archives winter 2008



The Caption Changes but the Picture Stays the Same

When he leaves her
The weather is glorious of course

Unblinking sunshine

           He walks away
           She touches the edge of his sleeve               I touch his sleeve
           Black jacket flung over his shoulder             Black jacket over his shoulder

She is not a beautiful Buddhist
The sound of crickets pisses her off

Fragment of a dream scene comes back to her
As she writes this a veil lifts:

To move forward into words is to accept the sentence


           Wild elsewhere
           As if . . .

Green rectangles of grass
Separate her from her neighbors
She walks the sidewalks of separateness

The Freudians were right
So were the spiritual teachers whose feet she kissed

           Kissing up to the authorities


God’s eyes are hidden in the face of man


Too many layers to our relationship now
I present you with ideas instead of my hand

All ideas are seedy in themselves
And the heart, ungenerous, is a trigger for tragedy


Now is not a doctrine

No words can touch the rim of this city
Shrouded in leaf fragrance


Return to Prague

She missed her train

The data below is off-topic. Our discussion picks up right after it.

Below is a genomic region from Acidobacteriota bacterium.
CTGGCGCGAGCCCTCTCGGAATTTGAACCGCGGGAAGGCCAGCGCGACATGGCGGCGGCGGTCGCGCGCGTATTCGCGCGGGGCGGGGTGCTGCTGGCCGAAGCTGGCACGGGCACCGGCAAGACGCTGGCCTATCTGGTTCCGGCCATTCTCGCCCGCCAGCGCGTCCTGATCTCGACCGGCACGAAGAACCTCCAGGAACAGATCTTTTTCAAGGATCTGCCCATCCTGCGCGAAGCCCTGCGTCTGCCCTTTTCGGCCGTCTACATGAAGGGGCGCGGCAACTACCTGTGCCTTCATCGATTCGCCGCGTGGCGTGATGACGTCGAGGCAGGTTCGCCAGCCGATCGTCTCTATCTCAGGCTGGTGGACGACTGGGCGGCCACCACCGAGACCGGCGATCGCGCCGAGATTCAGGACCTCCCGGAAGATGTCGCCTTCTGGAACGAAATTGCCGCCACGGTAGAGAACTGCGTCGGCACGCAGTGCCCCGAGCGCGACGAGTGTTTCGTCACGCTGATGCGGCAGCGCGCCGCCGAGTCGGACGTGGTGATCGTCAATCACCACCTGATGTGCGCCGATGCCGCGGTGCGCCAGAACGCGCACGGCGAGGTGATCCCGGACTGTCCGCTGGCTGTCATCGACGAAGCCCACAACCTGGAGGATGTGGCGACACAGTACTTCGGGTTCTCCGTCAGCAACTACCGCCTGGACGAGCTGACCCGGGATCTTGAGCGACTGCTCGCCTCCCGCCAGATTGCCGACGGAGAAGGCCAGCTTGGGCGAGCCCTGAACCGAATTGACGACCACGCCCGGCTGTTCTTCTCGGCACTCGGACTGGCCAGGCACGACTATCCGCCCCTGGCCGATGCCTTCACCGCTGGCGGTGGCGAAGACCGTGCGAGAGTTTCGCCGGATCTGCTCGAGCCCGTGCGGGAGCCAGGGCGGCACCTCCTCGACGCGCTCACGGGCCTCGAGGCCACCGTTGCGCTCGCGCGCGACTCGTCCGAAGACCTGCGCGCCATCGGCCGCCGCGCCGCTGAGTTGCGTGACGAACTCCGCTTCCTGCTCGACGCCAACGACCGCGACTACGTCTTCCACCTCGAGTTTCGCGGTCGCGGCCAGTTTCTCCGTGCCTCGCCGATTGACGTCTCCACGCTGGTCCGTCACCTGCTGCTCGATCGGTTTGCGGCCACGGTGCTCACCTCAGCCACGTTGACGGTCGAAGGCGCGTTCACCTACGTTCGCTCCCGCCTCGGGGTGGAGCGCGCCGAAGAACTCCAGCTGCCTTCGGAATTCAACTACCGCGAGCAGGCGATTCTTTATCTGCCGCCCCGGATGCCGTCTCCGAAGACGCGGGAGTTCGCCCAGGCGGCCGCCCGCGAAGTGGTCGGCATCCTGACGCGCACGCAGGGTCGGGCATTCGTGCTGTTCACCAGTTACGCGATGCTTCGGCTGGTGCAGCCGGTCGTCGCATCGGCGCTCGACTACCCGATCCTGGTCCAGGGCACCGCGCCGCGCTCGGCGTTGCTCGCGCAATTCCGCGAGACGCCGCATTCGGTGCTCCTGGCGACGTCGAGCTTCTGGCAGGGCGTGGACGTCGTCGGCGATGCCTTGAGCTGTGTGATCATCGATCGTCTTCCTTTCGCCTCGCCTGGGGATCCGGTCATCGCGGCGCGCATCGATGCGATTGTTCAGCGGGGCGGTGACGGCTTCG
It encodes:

at Hradanska

and the pre-communist world

around her
the memories

the lingering loss
of a life grinding down
in its bodily

not wanting any longer

but fed by images filling her . . .

steep dive
of the escalator
into the underground

the polyester skirts
and plastic shoes the women
wear, carrying branches
of bread
like forests sprouting

Nothing but

the hot realness
pressing down
waiting for the train

women standing
light on their faces
growing clearer

Her apartment on the long block
of buildings once she rose out
of the underground

rose up to the habits
the habitat enclosing her
onto the steps
and the mailbox

bottle of milk

bottle bruised with the scent of
her mouth
after drinking it

It was the same square of darkness
                       then light
where she waited for him
though he never came

though her body bent to
the mechanical


to forget herself
remember him

but gone


Soft Fibers Adorn the Diminishing Landscape

When they finally dragged me in, pinned with stars and a promiscuous love
for the mentholated bushes, I was willing to admit anything:
that my life was persistent, that my arms were meticulously rendered
and quelling with haste,
that my stone heart feasted on solitary meals
fed through a slot in the door,

That I am my own suffering.

It wasn’t so bad. My time here was limited.

To be healed completely I needed things: a red plastic handbag filled with copper pennies,
The ginger and gentian of another’s eyes,
A man’s face pressed between black pages.

But in the story by the time he decides to love me,
I’ve already left, bereft of him, floating through halls, talking to God.

In the end I searched through hidden drawers, avoiding the FM voice in my head, and there, beneath the creased papers and illuminated manuscripts, with the sugar,
some loose change.
And I found the dark spelling of my life.  


Bobbi Lurie is author of Letter From The Lawn (CustomWords, 2006) and The Book I Never Read (CustomWords, 2003). Her work has appeared in numerous print and online journals including APR, New American Writing, and Shampoo.